The core set involves a lot of All Killer No Filler, no doubt. We have a little bit of old records peppered in there, but the main thing was, before these two years off, forced by the pandemic, we were planning to do this tour. However much of All Killer No Filler is palatable — that’s what we’re playing.

The tour also features Simple Plan, who Deryck Whibley, Sum41’s founder and lead vocalist, recently collaborated with on the song “Ruin My Life.” How did the idea to tour together all come about? 

Well, the puns write themselves on that question — the simplicity of planning. The whole thing happened because the desire has been there for all of us. I think this is just the right time. We’re the Canadian bands that made it out of Canada within this genre, so why not?

In his Rolling Stone interview, Deryck described the new album, Heaven and Hell, as having two sides. Heaven has more of the pop-punk, nostalgic sound, while Hell has more metal influences. Which side do you prefer: Heaven or Hell

I’m going to be honest. I’m loving the Heaven side, but you know, there’s days where I’ll wake up and think I’m more of the Hell side. It varies.

Are there any tracks that we should look forward to when the album is released? 

There was one I was literally singing in the shower before we started here, but I can’t really say anything more than that. The pop-punk stuff, it grabs your ears, and it will grab your ears for weeks. I think that it’s some of the best stuff that [Deryck’s] done lyrically, melodically, and songwriting-wise. As far as lead [guitar] work, those two years off were great because I was able to hit those leads with a tenacity that I don’t think I’ve ever felt before. It was amazing to feel super hungry again and to sit with every lead and be like, “No, this isn’t good enough,” and just—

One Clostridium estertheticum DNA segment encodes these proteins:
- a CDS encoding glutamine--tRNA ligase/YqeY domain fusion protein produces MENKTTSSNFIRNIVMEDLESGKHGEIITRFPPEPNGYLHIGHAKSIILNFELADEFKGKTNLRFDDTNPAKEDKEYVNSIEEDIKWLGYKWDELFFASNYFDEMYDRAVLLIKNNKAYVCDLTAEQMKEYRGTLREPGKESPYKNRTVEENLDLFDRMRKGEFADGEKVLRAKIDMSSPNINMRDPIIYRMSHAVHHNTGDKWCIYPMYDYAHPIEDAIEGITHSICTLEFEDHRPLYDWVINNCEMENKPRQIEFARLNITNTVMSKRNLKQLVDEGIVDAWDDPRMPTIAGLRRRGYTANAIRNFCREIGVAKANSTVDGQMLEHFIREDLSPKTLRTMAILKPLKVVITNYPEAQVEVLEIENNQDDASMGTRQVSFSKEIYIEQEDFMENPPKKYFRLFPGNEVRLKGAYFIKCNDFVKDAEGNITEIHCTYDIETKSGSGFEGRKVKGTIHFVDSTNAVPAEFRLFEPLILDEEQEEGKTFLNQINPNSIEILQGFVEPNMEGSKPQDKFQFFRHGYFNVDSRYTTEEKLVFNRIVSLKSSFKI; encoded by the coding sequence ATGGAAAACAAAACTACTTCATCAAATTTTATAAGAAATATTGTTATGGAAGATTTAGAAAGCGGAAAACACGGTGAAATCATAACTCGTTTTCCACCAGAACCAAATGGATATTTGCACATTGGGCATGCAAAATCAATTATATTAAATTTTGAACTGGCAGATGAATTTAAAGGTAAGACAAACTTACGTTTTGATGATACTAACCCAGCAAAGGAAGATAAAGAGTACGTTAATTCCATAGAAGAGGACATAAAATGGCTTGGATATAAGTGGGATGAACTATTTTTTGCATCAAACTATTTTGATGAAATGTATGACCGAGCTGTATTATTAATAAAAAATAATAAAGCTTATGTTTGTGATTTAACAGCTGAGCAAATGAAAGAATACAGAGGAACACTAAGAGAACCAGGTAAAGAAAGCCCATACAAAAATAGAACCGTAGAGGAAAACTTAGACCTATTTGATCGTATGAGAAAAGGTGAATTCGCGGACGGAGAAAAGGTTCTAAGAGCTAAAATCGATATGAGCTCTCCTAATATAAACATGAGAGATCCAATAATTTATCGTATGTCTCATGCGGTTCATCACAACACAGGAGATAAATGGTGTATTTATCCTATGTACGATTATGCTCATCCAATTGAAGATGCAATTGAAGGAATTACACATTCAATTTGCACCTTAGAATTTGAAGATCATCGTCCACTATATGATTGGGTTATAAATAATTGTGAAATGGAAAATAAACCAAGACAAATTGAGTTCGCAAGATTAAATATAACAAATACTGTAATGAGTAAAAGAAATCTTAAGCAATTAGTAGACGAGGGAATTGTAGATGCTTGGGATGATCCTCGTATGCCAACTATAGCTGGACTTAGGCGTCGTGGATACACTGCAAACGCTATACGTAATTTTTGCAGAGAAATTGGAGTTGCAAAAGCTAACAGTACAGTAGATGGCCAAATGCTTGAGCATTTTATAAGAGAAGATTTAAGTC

Give it your all. 

Absolutely. 100 percent.

Do you have any spots that you must go to every time you come through Detroit? 

The wing spot [Sweetwater Tavern] across the street from St. Andrew’s Hall.

I would’ve never guessed that. 

Oh, it’s amazing. St. Andrew’s is upstairs, and then there’s the bar that we started out in, downstairs, correct? Our first show was there [The Shelter] with Face To Face, New Found Glory, and Saves the Day. That was one of our first shows in Detroit as a band. From that day, it just blossomed into this amazing thing where we got to play radio shows. We got to play with Mötley Crüe there… but it all comes down to those wings. The wings are great.

Any memorable experiences in Detroit?

We played a radio show where, you know at the gate, they used to give out promotional items. This particular day, it was the new Andre Agassi razor. Andre Agassi, an old tennis player, came out with this signature razor and they were giving them out at the gate for the show, so every band was just getting razors whipped at them all day. We thought, “This is Detroit in the late ’90s/early 2000s, so this is kind of right on brand.”

I was going to ask what the timeframe was on this because Detroit’s changed quite a bit since then.

I went downtown for some coffee with my fiancé the last time we were there. I was like, “What happened to Detroit? The Detroit I was just in was the one Dick Jones from RoboCop was talking about all those years ago that he wanted to build before, you know, corruption got him.” Detroit, I gotta tell you, is a really great city. Because it’s a border town, it was very quick to support Sum 41. It has a special place in our hearts. I know that sounds like politician talk, but it’s genuine.

Catch Sum 41 with Simple Plan and opening band Set It Off at The Fillmore on May 10. Tickets for The Blame Canada Tour start at $33.75 and can be purchased at A dollar from each ticket sale benefits the Simple Plan Foundation and Sweet Relief’s Covid-19 Fund.